## SAT Physics Subject Test

**Chapter 14 ****Optics**

**REFLECTION AND REFRACTION**

Imagine a beam of light directed toward a smooth transparent surface. When it hits this surface, some of its energy will be reflected off the surface and some will be transmitted into the new medium. We can figure out the directions of the reflected and transmitted beams by calculating the angles that the beams make with the normal to the interface. The normal is a line perpendicular to the interface. In the following figure, an incident beam strikes the boundary of another medium; it could be a beam of light in air striking a piece of glass.

The angle that the **incident beam** makes with the normal is called the **angle of incidence**, or *θ*_{1}. The angle that the **reflected beam** makes with the normal is called the **angle of reflection**, *θ′*_{1}, and the angle that the **transmitted beam** makes with the normal is called the **angle of refraction**,*θ*_{2}. The incident, reflected, and transmitted beams of light all lie in the same plane.

The relationship between *θ*_{1} and *θ*_{1}′ is pretty simple; it is called the **law of reflection**.

*θ*_{1} = *θ*_{1}′

To describe how *θ*_{1} and *θ*_{2} are related, we first need to talk about a medium’s index of refraction.

When light travels through empty space (vacuum), its speed is *c* = 3.00 × 10^{8} m/s; but when a light travels through a material medium (such as water or glass), it’s constantly being absorbed and re-emitted by the atoms of the material and, as a result, its apparent speed, *v*, is some fraction of *c*. The reciprocal of this fraction,

*n* =

is called the medium’s **index of refraction**.

For example, since the speed of light in water is *v* = 2.25 × 10^{8} m/s, the index of refraction of water is

Notice that *n* has no units; it’s also never less than 1.

The equation that relates *θ*_{1} and *θ*_{2} involves the index of refraction of the incident medium (*n*_{1}) and the index of refraction of the refracting medium (*n*_{2}); it’s called **Snell’s law** (know this for the test).

*n*_{1} sin*θ*_{1} = *n*_{2} sin*θ*_{2}

If *n*_{2} > *n*_{1} (i.e., when the light slows down in n_{2}), then Snell’s law tells us that *θ*_{2} < *θ*_{1}; that is, the beam will bend (**refract**) *toward* the normal as it enters the medium. On the contrary, if *n*_{2} < *n*_{1} (i.e., when the light speeds up in *n*_{2}), then *θ*_{2} > *θ*_{1}, and the beam will bend *away* from the normal.

5. A beam of light in air is incident upon a piece of glass, striking the surface at an angle of 60°. If the index of refraction of the glass is 1.5, what are the angles of reflection and refraction?

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If the light beam makes an angle of 60° with the surface, then it makes an angle of 30° with the normal; this is the angle of incidence. By the law of reflection, then, the angle of reflection is also 30°. We use Snell’s law to find the angle of refraction. The index of refraction of air is close to 1, so we can say that *n* = 1 for air.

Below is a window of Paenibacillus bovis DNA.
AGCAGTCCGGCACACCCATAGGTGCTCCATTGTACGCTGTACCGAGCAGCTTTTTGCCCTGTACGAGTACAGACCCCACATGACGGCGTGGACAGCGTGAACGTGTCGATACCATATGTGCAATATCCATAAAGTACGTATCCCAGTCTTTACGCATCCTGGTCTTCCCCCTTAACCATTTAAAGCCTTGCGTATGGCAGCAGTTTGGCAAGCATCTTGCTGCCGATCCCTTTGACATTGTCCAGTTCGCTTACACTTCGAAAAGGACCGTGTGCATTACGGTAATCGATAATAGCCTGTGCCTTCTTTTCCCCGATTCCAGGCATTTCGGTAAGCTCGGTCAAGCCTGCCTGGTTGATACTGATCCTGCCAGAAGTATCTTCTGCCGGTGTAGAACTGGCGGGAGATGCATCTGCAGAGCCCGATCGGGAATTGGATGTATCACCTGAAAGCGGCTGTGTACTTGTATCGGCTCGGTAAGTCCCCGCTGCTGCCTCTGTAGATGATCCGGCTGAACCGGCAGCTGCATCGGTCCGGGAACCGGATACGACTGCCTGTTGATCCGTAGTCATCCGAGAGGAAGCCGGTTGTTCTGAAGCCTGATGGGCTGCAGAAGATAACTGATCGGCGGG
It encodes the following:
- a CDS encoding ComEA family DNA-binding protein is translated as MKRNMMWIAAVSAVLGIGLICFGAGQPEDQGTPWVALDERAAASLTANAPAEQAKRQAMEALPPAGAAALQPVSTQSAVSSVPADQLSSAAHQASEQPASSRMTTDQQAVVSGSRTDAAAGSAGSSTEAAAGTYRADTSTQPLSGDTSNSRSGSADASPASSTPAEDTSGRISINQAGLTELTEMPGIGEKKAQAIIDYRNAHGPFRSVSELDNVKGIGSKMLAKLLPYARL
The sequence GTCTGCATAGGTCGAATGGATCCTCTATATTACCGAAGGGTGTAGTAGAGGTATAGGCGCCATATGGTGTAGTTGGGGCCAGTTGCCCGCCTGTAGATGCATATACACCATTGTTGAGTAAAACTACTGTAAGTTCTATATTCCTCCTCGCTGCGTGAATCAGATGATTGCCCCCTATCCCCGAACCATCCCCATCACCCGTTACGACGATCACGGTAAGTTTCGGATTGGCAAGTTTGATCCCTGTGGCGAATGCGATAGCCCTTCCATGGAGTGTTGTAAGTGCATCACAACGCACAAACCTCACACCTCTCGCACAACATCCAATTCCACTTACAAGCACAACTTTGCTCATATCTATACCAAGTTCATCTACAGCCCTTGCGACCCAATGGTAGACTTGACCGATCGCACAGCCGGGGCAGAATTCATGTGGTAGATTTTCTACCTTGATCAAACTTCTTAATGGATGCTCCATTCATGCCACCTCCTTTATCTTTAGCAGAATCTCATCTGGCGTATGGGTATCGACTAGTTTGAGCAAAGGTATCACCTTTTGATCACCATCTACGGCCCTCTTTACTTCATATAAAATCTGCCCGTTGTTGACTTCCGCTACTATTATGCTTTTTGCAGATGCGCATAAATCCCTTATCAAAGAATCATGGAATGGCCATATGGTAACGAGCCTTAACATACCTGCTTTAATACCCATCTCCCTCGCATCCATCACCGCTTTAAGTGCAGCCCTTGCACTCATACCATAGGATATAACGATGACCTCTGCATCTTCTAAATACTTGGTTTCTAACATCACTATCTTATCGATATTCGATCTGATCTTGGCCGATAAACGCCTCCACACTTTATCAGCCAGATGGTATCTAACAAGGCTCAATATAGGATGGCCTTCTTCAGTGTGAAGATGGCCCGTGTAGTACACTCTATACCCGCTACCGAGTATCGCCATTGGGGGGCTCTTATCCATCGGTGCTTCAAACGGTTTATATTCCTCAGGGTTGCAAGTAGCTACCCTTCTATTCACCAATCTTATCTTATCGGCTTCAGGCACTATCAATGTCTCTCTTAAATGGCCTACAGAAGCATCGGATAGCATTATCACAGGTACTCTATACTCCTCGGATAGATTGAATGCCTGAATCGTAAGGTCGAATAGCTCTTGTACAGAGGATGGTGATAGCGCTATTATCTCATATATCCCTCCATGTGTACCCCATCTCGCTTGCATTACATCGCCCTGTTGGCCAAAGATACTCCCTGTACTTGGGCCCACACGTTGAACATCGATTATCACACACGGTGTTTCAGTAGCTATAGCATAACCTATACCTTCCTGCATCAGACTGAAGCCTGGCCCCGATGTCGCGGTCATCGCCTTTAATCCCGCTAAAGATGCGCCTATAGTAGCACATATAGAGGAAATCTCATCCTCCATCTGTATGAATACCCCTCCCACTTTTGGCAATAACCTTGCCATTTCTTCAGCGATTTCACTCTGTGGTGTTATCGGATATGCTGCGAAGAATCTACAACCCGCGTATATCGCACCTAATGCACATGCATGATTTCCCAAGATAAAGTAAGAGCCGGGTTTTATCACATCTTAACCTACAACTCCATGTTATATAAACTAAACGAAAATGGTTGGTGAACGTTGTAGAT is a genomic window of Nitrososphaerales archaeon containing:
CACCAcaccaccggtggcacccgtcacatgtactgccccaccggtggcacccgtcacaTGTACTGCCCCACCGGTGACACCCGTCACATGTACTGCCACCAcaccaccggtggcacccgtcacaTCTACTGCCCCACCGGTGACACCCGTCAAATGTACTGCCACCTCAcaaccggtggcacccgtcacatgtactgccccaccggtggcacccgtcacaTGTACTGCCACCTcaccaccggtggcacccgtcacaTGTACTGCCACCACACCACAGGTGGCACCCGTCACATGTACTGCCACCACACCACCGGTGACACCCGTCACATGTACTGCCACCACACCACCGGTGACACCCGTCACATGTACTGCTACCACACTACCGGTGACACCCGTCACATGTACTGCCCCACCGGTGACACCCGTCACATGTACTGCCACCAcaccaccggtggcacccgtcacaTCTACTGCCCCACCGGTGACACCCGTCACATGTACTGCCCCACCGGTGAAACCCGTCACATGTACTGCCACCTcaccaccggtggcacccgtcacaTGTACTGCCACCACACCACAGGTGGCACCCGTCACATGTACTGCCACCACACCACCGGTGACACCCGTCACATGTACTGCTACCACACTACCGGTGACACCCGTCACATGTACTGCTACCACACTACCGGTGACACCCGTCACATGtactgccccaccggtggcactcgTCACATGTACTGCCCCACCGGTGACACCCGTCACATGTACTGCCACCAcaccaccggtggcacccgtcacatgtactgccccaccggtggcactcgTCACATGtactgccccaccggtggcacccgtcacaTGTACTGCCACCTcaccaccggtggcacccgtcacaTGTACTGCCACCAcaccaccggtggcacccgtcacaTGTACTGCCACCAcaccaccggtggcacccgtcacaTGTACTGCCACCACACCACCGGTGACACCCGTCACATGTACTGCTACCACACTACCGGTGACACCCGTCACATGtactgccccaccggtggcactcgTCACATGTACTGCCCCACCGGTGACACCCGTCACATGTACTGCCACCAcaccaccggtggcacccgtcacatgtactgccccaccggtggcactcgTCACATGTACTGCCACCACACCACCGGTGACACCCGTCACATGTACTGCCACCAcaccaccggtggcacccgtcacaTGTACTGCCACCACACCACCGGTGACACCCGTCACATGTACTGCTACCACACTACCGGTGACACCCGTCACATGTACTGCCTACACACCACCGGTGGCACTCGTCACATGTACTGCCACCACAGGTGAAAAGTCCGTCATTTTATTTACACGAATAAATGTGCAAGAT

which is about 19°.

Notice that *θ*_{2} < *θ*_{1}, as we would expect, since the refracting medium (glass) has a greater index than the incident medium (air).

**Dispersion of Light**

One thing we learned when we studied waves is that wave speed is independent of frequency (Wave Rule #1). For a given medium, different frequencies give rise to different wavelengths because the equation *λf* = *v* must always be satisfied and *v* doesn’t vary. But when light travels through a material medium, it displays **dispersion**, which is a variation in wave speed with frequency (or wavelength). So, the definition of the index of refraction, *n* = *c*/*v*, should be accompanied by a statement of the frequency of the light used to measure *v*, since different frequencies have different speeds and different indices. A piece of glass may have the following indices for visible light.

Notice that as the wavelength decreases, the refractive index increases. In general, higher frequency waves have higher indices of refraction. Most lists of refractive index values are tabulated using yellow light of wavelength 589 nm (frequency 5.1 × 10^{14} Hz).

Although the variation in the values of the refractive index across the visible spectrum is pretty small, when white light (which is a combination of all the colors of the visible spectrum) hits a glass prism, the beam is split into its component colors.